Friday, June 15, 2007

Poetry Friday 54

My poetry offerings this week come from Shakespeare's The Merchant of Venice and W B Yeats, whose birthday was this week.


The quality of mercy is not strain'd,
It droppeth as the gentle rain from heaven
Upon the place beneath: it is twice bless'd;
It blesseth him that gives and him that takes:
'Tis mightiest in the mightiest; it becomes
The throned monarch better than his crown;
His sceptre shows the force of temporal power,
The attribute to awe and majesty,
Wherein doth sit the dread and fear of kings;
But mercy is above this sceptred sway,
It is enthroned in the hearts of kings,
It is an attribute to God himself,
And earthly power doth then show likest God's
When mercy seasons justice.



He Wishes for the Cloths of Heaven

Had I the heavens' embroidered cloths,
Enwrought with golden and silver light,
The blue and the dim and the dark cloths
Of night and light and the half light,
I would spread the cloths under your feet:
But I, being poor, have only my dreams;
I have spread my dreams under your feet;
Tread softly because you tread on my dreams.



I first heard Yeats' poem when it was used in the movie of Helene Hanff's 84 Charing Cross Road where it was recited by Anthony Hopklns. I fell in love with the poem and have been fond of Yeats' poetry ever since.


This week's Poetry Friday round-up is over at The Simple and the Ordinary.

4 comments:

Lana G! said...

I love these poems and will be adding them to my collection. They are rich, just rich!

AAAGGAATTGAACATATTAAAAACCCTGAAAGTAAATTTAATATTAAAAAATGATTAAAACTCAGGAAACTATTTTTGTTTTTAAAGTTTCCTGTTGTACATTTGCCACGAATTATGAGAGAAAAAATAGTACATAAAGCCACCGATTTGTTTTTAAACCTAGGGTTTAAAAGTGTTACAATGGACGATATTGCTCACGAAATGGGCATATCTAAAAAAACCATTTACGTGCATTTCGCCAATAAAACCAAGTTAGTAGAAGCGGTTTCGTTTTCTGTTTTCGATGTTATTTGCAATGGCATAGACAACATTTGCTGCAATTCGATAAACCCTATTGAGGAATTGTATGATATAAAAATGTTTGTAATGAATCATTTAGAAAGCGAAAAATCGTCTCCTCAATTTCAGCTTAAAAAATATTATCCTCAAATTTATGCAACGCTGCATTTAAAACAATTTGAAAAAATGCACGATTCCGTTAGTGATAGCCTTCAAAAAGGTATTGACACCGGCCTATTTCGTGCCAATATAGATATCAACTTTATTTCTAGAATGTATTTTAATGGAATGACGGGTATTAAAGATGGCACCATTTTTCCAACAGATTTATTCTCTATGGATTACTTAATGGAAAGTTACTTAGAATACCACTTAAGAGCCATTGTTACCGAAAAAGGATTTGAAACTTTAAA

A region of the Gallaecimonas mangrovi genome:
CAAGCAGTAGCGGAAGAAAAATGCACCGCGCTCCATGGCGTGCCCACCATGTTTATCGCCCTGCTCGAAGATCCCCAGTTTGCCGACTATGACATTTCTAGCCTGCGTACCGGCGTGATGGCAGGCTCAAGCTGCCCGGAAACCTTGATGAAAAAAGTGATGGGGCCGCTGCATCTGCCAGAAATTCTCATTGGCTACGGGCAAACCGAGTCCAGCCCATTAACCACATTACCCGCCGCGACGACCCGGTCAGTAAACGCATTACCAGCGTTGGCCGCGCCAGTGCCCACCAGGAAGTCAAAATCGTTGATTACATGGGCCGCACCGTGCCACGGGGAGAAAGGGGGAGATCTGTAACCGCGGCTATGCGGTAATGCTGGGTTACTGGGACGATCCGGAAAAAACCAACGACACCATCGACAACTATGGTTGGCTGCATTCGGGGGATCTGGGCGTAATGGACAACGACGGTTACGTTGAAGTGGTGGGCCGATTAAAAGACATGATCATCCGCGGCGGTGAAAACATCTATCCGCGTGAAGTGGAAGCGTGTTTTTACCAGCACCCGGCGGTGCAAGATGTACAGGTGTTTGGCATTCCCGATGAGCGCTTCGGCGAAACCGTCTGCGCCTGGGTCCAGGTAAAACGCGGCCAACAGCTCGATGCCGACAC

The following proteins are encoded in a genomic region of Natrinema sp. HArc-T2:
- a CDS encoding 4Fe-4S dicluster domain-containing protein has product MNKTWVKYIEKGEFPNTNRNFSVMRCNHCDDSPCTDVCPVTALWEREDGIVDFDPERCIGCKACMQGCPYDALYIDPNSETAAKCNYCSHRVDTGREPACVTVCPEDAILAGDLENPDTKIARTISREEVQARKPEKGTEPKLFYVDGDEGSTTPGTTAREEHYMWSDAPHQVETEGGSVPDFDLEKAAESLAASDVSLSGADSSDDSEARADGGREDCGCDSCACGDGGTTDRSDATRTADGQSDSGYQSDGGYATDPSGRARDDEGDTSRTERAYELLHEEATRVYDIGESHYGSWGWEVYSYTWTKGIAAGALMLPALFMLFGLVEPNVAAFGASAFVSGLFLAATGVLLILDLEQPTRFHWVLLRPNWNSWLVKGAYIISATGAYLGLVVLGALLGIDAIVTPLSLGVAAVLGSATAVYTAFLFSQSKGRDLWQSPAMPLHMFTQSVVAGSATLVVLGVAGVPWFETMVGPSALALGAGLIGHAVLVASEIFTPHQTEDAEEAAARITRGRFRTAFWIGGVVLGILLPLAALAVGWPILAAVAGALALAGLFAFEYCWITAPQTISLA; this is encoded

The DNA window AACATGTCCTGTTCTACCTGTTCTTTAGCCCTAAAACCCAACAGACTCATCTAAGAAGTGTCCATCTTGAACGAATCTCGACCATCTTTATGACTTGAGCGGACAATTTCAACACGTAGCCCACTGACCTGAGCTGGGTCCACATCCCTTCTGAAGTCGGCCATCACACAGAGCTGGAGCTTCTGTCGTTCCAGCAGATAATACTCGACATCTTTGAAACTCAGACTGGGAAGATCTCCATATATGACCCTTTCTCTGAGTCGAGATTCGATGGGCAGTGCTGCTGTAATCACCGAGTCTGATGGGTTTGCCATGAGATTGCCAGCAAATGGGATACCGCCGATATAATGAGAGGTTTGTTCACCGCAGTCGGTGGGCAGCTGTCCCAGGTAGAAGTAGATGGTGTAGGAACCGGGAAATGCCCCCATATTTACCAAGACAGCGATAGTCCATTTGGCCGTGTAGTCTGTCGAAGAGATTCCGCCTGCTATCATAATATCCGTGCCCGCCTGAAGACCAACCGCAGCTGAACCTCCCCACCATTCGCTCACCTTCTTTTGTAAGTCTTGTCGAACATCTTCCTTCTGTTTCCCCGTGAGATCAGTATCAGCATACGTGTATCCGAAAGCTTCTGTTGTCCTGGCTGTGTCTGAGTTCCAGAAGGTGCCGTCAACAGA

Michele said...

I'm glad you like them !

Kelly Fineman said...

As usual, we think alike. And on my "poem-a-day" calendar (which told me of his birthday and got me thinking), the poem for the weekend is a snippet from Yeats's "A Prayer for my Daughter," which I'd not read before. I have to find a quiet time to read and process the whole thing, but it's an interesting sort of poem for Yeats.

Michele said...

I like the opening two verses of A Prayer for my Daughter:

Once more the storm is howling, and half hid
Under this cradle-hood and coverlid
My child sleeps on. There is no obstacle
But Gregory's wood and one bare hill
Whereby the haystack- and roof-levelling wind,
Bred on the Atlantic, can be stayed;
And for an hour I have walked and prayed
Because of the great gloom that is in my mind.

I have walked and prayed for this young child an hour
And heard the sea-wind scream upon the tower,
And under the arches of the bridge, and scream
In the elms above the flooded stream;
Imagining in excited reverie
That the future years had come,
Dancing to a frenzied drum,
Out of the murderous innocence of the sea.

I can just picture that great storming wind...